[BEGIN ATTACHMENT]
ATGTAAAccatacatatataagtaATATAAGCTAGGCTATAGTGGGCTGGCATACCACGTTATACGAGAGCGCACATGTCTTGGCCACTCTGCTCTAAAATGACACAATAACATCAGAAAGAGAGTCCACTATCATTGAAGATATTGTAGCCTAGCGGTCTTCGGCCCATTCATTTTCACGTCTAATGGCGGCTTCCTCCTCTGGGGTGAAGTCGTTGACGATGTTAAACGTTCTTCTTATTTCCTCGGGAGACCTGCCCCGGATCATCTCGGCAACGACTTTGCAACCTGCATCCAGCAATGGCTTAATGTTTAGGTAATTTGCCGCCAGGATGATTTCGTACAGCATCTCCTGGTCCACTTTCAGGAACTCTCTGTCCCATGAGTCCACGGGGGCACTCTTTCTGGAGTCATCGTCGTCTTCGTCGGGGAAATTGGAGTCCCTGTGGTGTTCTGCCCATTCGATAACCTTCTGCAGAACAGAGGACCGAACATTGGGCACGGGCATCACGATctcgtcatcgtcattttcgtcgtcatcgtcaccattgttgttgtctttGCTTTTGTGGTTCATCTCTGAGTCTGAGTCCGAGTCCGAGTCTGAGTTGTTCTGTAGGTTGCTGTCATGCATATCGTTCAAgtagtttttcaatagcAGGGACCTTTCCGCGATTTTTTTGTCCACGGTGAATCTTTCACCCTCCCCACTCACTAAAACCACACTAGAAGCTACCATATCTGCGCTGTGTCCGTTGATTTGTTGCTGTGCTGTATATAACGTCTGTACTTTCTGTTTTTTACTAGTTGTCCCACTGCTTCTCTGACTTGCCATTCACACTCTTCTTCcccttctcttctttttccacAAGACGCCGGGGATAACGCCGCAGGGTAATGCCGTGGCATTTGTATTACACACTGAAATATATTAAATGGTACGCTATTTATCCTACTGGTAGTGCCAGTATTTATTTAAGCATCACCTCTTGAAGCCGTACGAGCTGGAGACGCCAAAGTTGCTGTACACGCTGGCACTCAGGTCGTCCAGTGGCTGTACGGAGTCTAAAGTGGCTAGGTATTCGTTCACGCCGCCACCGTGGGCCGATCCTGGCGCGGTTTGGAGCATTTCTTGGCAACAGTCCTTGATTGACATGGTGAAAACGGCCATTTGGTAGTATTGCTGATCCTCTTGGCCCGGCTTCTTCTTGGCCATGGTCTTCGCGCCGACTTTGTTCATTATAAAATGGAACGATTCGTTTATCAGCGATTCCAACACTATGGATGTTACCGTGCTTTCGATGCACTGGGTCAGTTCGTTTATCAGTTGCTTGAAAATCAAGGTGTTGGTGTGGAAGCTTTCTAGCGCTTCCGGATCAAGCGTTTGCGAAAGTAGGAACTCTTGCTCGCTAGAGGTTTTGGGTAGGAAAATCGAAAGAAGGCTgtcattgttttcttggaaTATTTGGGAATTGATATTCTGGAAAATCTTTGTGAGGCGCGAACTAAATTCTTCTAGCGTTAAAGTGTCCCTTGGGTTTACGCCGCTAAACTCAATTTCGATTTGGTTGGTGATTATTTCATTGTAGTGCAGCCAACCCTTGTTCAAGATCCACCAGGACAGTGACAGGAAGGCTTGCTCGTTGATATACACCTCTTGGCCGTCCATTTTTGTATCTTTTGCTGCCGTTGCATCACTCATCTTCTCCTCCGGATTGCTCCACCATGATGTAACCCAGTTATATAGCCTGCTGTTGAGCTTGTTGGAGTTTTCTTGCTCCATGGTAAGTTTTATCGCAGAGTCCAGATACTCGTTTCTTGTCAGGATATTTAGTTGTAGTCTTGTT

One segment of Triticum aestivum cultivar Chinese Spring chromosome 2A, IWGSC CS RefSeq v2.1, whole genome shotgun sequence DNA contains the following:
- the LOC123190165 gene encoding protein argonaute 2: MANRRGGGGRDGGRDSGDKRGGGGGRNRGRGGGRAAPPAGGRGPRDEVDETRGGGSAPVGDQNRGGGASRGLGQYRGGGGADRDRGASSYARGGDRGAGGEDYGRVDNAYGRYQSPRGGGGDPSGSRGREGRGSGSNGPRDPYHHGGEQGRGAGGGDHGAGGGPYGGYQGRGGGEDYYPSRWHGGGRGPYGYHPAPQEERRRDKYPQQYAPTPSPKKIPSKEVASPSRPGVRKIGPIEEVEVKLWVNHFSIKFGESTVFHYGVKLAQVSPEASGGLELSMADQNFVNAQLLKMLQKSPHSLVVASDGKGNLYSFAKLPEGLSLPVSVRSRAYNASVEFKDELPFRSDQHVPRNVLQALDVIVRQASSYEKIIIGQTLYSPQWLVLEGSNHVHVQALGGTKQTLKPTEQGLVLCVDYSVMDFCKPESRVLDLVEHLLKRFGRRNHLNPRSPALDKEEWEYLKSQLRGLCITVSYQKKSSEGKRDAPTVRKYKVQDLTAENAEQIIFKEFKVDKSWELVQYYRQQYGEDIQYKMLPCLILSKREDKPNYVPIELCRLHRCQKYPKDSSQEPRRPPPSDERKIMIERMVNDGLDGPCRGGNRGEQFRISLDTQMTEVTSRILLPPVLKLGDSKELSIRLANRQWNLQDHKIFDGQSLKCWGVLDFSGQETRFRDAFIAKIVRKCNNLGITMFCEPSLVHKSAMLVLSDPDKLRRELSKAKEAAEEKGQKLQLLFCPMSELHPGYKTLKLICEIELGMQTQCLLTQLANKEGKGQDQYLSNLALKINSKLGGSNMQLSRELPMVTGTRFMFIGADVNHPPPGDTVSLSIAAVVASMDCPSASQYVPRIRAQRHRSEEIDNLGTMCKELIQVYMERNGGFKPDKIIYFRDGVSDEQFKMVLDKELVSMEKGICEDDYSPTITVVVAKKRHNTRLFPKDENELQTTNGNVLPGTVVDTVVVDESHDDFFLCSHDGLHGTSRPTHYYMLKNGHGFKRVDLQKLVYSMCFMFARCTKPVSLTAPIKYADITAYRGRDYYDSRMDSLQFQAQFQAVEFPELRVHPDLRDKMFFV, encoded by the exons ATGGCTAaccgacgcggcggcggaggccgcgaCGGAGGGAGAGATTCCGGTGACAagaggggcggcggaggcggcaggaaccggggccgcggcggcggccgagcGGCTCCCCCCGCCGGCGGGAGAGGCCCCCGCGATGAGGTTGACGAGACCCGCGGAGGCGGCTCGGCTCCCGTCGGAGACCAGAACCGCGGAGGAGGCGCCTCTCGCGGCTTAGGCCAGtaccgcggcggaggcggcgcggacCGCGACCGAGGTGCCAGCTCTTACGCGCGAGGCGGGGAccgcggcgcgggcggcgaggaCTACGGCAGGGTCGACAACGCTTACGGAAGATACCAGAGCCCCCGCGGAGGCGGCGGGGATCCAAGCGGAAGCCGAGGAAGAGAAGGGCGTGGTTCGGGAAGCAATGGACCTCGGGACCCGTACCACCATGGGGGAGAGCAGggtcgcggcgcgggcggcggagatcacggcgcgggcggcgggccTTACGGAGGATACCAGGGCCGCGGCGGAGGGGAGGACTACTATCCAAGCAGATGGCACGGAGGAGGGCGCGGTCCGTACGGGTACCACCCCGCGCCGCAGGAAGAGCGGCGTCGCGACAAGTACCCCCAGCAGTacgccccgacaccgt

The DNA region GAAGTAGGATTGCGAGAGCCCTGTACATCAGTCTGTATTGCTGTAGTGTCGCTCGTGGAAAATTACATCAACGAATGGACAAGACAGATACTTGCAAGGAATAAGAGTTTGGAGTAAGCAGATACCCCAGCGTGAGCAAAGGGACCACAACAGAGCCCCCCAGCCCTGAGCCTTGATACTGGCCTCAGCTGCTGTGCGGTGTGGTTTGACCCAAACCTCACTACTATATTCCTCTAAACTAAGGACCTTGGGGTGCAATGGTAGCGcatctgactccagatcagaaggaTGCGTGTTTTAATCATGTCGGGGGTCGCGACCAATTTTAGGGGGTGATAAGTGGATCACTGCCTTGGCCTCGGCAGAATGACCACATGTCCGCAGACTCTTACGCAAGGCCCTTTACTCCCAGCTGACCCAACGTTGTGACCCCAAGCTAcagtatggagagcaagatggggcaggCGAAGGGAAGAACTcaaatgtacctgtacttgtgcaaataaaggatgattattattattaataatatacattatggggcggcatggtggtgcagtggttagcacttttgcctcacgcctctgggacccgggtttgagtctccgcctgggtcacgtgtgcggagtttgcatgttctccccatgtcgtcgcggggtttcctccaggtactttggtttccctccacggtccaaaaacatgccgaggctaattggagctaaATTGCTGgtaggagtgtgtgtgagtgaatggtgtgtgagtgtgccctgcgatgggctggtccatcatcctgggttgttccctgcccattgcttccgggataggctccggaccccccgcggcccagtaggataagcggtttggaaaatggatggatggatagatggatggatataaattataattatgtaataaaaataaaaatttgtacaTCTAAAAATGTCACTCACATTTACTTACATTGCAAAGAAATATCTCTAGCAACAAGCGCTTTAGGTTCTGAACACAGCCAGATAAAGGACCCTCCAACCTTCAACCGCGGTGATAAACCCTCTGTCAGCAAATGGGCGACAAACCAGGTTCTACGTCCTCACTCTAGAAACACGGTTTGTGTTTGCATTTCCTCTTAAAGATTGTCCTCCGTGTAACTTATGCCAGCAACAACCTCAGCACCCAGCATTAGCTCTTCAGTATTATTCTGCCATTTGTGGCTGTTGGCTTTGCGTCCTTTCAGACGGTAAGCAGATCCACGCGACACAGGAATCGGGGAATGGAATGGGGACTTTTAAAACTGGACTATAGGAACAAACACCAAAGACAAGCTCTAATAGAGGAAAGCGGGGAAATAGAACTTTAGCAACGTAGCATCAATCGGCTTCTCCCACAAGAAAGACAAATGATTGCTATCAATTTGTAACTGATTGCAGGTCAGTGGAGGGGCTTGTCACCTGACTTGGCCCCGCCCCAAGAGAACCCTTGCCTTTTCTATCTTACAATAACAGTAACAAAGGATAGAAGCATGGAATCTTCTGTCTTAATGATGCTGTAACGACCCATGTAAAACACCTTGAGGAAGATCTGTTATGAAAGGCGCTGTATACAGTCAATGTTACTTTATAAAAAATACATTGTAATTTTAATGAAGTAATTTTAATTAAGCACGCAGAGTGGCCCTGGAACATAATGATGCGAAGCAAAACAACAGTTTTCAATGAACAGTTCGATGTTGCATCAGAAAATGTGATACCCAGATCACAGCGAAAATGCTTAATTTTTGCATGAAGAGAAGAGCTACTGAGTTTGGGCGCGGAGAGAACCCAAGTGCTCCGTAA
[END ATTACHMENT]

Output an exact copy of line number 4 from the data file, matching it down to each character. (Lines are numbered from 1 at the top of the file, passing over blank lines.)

The DNA region GAAGTAGGATTGCGAGAGCCCTGTACATCAGTCTGTATTGCTGTAGTGTCGCTCGTGGAAAATTACATCAACGAATGGACAAGACAGATACTTGCAAGGAATAAGAGTTTGGAGTAAGCAGATACCCCAGCGTGAGCAAAGGGACCACAACAGAGCCCCCCAGCCCTGAGCCTTGATACTGGCCTCAGCTGCTGTGCGGTGTGGTTTGACCCAAACCTCACTACTATATTCCTCTAAACTAAGGACCTTGGGGTGCAATGGTAGCGcatctgactccagatcagaaggaTGCGTGTTTTAATCATGTCGGGGGTCGCGACCAATTTTAGGGGGTGATAAGTGGATCACTGCCTTGGCCTCGGCAGAATGACCACATGTCCGCAGACTCTTACGCAAGGCCCTTTACTCCCAGCTGACCCAACGTTGTGACCCCAAGCTAcagtatggagagcaagatggggcaggCGAAGGGAAGAACTcaaatgtacctgtacttgtgcaaataaaggatgattattattattaataatatacattatggggcggcatggtggtgcagtggttagcacttttgcctcacgcctctgggacccgggtttgagtctccgcctgggtcacgtgtgcggagtttgcatgttctccccatgtcgtcgcggggtttcctccaggtactttggtttccctccacggtccaaaaacatgccgaggctaattggagctaaATTGCTGgtaggagtgtgtgtgagtgaatggtgtgtgagtgtgccctgcgatgggctggtccatcatcctgggttgttccctgcccattgcttccgggataggctccggaccccccgcggcccagtaggataagcggtttggaaaatggatggatggatagatggatggatataaattataattatgtaataaaaataaaaatttgtacaTCTAAAAATGTCACTCACATTTACTTACATTGCAAAGAAATATCTCTAGCAACAAGCGCTTTAGGTTCTGAACACAGCCAGATAAAGGACCCTCCAACCTTCAACCGCGGTGATAAACCCTCTGTCAGCAAATGGGCGACAAACCAGGTTCTACGTCCTCACTCTAGAAACACGGTTTGTGTTTGCATTTCCTCTTAAAGATTGTCCTCCGTGTAACTTATGCCAGCAACAACCTCAGCACCCAGCATTAGCTCTTCAGTATTATTCTGCCATTTGTGGCTGTTGGCTTTGCGTCCTTTCAGACGGTAAGCAGATCCACGCGACACAGGAATCGGGGAATGGAATGGGGACTTTTAAAACTGGACTATAGGAACAAACACCAAAGACAAGCTCTAATAGAGGAAAGCGGGGAAATAGAACTTTAGCAACGTAGCATCAATCGGCTTCTCCCACAAGAAAGACAAATGATTGCTATCAATTTGTAACTGATTGCAGGTCAGTGGAGGGGCTTGTCACCTGACTTGGCCCCGCCCCAAGAGAACCCTTGCCTTTTCTATCTTACAATAACAGTAACAAAGGATAGAAGCATGGAATCTTCTGTCTTAATGATGCTGTAACGACCCATGTAAAACACCTTGAGGAAGATCTGTTATGAAAGGCGCTGTATACAGTCAATGTTACTTTATAAAAAATACATTGTAATTTTAATGAAGTAATTTTAATTAAGCACGCAGAGTGGCCCTGGAACATAATGATGCGAAGCAAAACAACAGTTTTCAATGAACAGTTCGATGTTGCATCAGAAAATGTGATACCCAGATCACAGCGAAAATGCTTAATTTTTGCATGAAGAGAAGAGCTACTGAGTTTGGGCGCGGAGAGAACCCAAGTGCTCCGTAA